Convection is the movement of solutes through a membrane by the force of water. Convection is sometimes called “solvent drag”. Think about a coffee maker. When the water drips through that filter it doesn’t come out the other side as pure water, does it? It carries along with it flavor molecules, caffeine and other substances that make it coffee... those molecules get to the other side of the filter by convection. The water pulls the molecules along with it as it flows through the membrane. Convection is able to move very large molecules if the flow of water through the membrane is fast enough.
In CRRT this property is maximized by using replacement fluids.
Replacement fluids are crystalloid fluids administered at a fast rate just before or just after the blood enters the filter. The increased fluid flow rate across the filter allows more molecules to be carried through to the other side. To better understand this phenomenon, think of a quiet stream as compared to a raging river. The stream could never shift a boulder, but the powerful raging river could easily drag a boulder downstream. This is what is convection; the faster the flow through the membrane, the larger the molecules that can be transported replacement fluids are used to increase the amount of convective solute removal in CRRT. remember... that despite their name, replacement fluids do not replace anything.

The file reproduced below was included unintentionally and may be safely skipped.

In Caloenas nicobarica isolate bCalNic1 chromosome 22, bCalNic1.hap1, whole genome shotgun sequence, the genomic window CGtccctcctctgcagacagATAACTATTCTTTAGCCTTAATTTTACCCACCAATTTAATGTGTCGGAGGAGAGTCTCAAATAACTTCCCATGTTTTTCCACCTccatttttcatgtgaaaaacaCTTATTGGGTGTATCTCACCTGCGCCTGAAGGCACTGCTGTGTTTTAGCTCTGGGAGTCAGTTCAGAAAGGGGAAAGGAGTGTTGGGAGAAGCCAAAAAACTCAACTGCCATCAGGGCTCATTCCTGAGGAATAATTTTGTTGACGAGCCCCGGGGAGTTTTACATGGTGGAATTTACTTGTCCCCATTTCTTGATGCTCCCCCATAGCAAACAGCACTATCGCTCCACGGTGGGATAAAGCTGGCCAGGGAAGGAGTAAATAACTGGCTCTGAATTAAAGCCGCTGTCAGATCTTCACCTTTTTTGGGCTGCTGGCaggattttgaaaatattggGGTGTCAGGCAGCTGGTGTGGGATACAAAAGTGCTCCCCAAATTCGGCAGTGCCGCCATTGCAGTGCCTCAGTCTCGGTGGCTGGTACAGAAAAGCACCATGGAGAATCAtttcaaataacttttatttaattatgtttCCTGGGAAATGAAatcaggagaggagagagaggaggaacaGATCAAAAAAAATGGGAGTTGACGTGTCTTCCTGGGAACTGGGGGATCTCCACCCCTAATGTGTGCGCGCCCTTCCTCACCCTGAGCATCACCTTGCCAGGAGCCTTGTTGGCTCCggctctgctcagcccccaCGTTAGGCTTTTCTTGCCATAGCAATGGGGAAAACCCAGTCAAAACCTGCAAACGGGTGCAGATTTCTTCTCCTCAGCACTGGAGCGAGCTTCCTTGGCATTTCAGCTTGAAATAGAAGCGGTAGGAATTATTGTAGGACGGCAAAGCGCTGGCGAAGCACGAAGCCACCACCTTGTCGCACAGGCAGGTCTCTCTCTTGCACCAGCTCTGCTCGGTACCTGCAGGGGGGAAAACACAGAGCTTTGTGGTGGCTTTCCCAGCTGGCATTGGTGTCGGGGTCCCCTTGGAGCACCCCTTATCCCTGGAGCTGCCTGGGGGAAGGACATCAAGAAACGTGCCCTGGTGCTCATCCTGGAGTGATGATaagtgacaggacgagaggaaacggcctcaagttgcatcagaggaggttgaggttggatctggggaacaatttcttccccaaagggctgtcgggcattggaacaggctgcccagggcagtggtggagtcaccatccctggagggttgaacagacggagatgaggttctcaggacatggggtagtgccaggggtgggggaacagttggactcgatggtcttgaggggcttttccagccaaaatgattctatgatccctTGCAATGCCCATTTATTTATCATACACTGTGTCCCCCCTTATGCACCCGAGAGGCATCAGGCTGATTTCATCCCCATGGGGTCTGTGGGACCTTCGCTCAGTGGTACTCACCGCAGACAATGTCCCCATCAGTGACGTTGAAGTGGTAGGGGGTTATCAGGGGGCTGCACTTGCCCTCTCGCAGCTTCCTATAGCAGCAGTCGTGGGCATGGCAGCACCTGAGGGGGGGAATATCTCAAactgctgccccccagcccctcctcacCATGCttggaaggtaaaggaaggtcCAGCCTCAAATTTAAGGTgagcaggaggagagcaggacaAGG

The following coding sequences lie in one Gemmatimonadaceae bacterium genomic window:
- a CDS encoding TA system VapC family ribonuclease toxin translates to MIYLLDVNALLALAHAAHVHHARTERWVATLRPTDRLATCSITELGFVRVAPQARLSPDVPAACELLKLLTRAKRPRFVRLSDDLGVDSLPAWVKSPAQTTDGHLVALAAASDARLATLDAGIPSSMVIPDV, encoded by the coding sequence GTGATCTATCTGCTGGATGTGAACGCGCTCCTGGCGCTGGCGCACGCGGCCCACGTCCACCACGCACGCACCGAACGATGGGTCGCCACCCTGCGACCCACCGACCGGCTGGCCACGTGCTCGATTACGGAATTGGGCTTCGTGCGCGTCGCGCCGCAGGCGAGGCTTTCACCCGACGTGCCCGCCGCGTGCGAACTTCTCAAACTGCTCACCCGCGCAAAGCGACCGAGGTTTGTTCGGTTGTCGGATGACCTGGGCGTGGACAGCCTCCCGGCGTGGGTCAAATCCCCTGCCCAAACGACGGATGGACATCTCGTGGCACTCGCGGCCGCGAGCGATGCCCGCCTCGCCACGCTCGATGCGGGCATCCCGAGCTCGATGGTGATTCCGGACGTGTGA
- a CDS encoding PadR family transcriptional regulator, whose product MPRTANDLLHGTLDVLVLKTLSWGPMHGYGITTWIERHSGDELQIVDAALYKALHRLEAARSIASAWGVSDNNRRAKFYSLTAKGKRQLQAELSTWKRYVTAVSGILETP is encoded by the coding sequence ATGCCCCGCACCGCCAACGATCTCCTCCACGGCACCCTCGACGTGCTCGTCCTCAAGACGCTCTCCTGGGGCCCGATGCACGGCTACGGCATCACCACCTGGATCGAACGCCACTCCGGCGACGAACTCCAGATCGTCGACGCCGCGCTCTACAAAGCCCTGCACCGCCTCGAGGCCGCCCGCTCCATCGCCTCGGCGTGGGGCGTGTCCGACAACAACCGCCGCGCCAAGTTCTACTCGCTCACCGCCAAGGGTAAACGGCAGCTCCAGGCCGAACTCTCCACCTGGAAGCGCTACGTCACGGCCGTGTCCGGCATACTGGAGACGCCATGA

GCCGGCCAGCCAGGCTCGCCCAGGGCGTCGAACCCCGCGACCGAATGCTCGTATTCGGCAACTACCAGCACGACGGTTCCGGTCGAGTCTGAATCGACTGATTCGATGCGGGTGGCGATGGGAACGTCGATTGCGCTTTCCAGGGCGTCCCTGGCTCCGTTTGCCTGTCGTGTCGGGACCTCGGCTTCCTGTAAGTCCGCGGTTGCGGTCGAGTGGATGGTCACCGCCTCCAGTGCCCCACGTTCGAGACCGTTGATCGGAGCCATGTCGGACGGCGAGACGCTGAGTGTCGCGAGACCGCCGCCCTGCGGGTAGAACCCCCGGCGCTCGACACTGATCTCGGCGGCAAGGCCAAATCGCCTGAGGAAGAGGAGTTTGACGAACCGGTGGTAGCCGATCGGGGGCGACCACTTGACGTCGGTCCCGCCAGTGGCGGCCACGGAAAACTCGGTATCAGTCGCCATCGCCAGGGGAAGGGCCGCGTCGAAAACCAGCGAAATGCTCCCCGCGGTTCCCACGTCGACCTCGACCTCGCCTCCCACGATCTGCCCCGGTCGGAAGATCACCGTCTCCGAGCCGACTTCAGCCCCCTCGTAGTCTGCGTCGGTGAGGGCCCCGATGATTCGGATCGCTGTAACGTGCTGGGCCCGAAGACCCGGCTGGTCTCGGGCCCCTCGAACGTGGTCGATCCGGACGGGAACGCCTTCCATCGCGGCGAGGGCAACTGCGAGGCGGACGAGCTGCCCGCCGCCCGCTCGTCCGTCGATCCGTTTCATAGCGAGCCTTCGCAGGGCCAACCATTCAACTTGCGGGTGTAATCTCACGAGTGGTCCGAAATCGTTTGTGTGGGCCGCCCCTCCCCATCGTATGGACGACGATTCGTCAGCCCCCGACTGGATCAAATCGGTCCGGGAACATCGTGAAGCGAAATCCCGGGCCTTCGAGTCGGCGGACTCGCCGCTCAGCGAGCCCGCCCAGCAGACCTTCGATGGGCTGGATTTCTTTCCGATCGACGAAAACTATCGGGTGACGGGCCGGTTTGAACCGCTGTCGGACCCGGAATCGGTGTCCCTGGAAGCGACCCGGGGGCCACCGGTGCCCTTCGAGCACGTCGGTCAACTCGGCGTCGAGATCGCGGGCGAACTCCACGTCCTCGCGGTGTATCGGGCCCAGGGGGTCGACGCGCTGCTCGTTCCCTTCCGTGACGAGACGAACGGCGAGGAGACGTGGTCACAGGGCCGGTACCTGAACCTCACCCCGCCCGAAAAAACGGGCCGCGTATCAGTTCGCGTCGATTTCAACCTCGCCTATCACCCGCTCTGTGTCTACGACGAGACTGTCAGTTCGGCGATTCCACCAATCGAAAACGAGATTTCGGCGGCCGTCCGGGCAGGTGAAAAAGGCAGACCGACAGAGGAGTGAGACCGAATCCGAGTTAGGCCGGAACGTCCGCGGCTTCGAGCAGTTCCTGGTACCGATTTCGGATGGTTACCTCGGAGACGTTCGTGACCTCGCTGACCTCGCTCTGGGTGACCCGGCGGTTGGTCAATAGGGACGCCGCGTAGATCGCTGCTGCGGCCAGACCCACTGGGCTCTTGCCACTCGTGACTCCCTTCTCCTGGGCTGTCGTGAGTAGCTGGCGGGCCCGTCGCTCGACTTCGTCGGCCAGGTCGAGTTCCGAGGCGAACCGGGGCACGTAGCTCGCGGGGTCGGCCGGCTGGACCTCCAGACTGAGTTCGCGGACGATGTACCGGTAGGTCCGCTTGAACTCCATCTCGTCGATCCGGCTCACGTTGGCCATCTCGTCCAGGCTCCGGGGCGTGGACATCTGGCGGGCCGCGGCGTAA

Many professionals new to CRRT mistakenly believe that if replacement fluids are added to the therapy, fluid removal rates are decreased or eliminated. This is not the case....fluid removal rates are calculated independently of replacement fluid rates. The decision to infuse replacement fluids before or after the filter is made by the physician. Replacement fluids administered pre-filter reduce filter clotting and can be administered at faster rates (driving higher convection) than fluids administered post-filter.
The downside of pre-filter replacement fluids is that they invalidate post-filter lab draws; the lab results will show the composition of the replacement fluid rather than that of the efficiency/function of the filter..
Some physicians use labs drawn in this way to gauge the efficiency of the filter, and thus prefer post-filter administration of replacement fluids.
So your thought about convection is essentially right. Pre-filter more convection post filter less convection.
A great ICU resource...icufaq.org